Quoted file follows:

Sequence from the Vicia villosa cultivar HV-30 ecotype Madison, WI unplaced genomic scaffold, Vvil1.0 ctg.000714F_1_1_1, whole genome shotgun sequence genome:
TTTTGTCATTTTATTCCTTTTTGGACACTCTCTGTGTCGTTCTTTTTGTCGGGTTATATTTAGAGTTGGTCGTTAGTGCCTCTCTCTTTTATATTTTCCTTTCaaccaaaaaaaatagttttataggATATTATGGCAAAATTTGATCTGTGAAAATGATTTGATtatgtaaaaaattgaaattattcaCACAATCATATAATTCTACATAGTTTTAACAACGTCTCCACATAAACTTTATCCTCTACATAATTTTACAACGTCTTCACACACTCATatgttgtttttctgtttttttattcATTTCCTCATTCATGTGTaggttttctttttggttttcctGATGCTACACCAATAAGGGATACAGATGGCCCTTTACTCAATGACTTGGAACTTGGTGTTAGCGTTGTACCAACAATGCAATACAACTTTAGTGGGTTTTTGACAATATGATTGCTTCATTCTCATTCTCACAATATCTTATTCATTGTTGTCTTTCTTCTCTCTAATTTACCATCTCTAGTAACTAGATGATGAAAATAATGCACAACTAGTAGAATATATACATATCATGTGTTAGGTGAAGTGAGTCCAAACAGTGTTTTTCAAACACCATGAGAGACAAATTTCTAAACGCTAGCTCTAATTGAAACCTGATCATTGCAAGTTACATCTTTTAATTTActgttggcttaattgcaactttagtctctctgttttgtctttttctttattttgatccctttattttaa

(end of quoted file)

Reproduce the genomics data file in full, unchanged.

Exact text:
Sequence from the Vicia villosa cultivar HV-30 ecotype Madison, WI unplaced genomic scaffold, Vvil1.0 ctg.000714F_1_1_1, whole genome shotgun sequence genome:
TTTTGTCATTTTATTCCTTTTTGGACACTCTCTGTGTCGTTCTTTTTGTCGGGTTATATTTAGAGTTGGTCGTTAGTGCCTCTCTCTTTTATATTTTCCTTTCaaccaaaaaaaatagttttataggATATTATGGCAAAATTTGATCTGTGAAAATGATTTGATtatgtaaaaaattgaaattattcaCACAATCATATAATTCTACATAGTTTTAACAACGTCTCCACATAAACTTTATCCTCTACATAATTTTACAACGTCTTCACACACTCATatgttgtttttctgtttttttattcATTTCCTCATTCATGTGTaggttttctttttggttttcctGATGCTACACCAATAAGGGATACAGATGGCCCTTTACTCAATGACTTGGAACTTGGTGTTAGCGTTGTACCAACAATGCAATACAACTTTAGTGGGTTTTTGACAATATGATTGCTTCATTCTCATTCTCACAATATCTTATTCATTGTTGTCTTTCTTCTCTCTAATTTACCATCTCTAGTAACTAGATGATGAAAATAATGCACAACTAGTAGAATATATACATATCATGTGTTAGGTGAAGTGAGTCCAAACAGTGTTTTTCAAACACCATGAGAGACAAATTTCTAAACGCTAGCTCTAATTGAAACCTGATCATTGCAAGTTACATCTTTTAATTTActgttggcttaattgcaactttagtctctctgttttgtctttttctttattttgatccctttattttaa